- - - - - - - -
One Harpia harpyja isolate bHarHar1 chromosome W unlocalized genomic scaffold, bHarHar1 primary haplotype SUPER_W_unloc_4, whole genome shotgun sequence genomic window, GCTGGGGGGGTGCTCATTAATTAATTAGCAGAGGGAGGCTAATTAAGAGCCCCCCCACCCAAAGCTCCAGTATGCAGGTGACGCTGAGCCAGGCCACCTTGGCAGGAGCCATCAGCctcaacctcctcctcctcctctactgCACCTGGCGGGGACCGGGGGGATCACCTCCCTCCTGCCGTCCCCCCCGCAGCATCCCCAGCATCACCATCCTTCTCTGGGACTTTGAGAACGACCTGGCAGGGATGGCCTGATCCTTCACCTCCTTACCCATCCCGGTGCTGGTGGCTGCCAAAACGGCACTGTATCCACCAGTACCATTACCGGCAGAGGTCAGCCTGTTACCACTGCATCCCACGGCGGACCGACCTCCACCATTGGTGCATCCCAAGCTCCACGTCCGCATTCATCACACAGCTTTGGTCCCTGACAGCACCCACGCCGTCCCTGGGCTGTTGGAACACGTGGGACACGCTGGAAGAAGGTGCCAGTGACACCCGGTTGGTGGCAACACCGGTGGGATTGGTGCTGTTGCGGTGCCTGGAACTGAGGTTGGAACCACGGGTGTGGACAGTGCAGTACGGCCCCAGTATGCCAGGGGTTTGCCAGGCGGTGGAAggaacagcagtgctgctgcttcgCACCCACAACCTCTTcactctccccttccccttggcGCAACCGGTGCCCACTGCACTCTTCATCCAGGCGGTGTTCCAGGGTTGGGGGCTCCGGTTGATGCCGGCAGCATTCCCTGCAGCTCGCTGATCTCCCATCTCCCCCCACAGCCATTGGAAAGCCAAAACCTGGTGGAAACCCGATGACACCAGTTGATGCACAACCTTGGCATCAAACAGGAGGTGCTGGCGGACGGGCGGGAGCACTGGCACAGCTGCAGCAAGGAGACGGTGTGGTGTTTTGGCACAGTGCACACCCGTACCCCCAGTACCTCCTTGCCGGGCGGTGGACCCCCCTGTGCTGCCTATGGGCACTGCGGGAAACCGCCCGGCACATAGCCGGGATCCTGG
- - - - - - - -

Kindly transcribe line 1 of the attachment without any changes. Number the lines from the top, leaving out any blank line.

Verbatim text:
One Harpia harpyja isolate bHarHar1 chromosome W unlocalized genomic scaffold, bHarHar1 primary haplotype SUPER_W_unloc_4, whole genome shotgun sequence genomic window, GCTGGGGGGGTGCTCATTAATTAATTAGCAGAGGGAGGCTAATTAAGAGCCCCCCCACCCAAAGCTCCAGTATGCAGGTGACGCTGAGCCAGGCCACCTTGGCAGGAGCCATCAGCctcaacctcctcctcctcctctactgCACCTGGCGGGGACCGGGGGGATCACCTCCCTCCTGCCGTCCCCCCCGCAGCATCCCCAGCATCACCATCCTTCTCTGGGACTTTGAGAACGACCTGGCAGGGATGGCCTGATCCTTCACCTCCTTACCCATCCCGGTGCTGGTGGCTGCCAAAACGGCACTGTATCCACCAGTACCATTACCGGCAGAGGTCAGCCTGTTACCACTGCATCCCACGGCGGACCGACCTCCACCATTGGTGCATCCCAAGCTCCACGTCCGCATTCATCACACAGCTTTGGTCCCTGACAGCACCCACGCCGTCCCTGGGCTGTTGGAACACGTGGGACACGCTGGAAGAAGGTGCCAGTGACACCCGGTTGGTGGCAACACCGGTGGGATTGGTGCTGTTGCGGTGCCTGGAACTGAGGTTGGAACCACGGGTGTGGACAGTGCAGTACGGCCCCAGTATGCCAGGGGTTTGCCAGGCGGTGGAAggaacagcagtgctgctgcttcgCACCCACAACCTCTTcactctccccttccccttggcGCAACCGGTGCCCACTGCACTCTTCATCCAGGCGGTGTTCCAGGGTTGGGGGCTCCGGTTGATGCCGGCAGCATTCCCTGCAGCTCGCTGATCTCCCATCTCCCCCCACAGCCATTGGAAAGCCAAAACCTGGTGGAAACCCGATGACACCAGTTGATGCACAACCTTGGCATCAAACAGGAGGTGCTGGCGGACGGGCGGGAGCACTGGCACAGCTGCAGCAAGGAGACGGTGTGGTGTTTTGGCACAGTGCACACCCGTACCCCCAGTACCTCCTTGCCGGGCGGTGGACCCCCCTGTGCTGCCTATGGGCACTGCGGGAAACCGCCCGGCACATAGCCGGGATCCTGG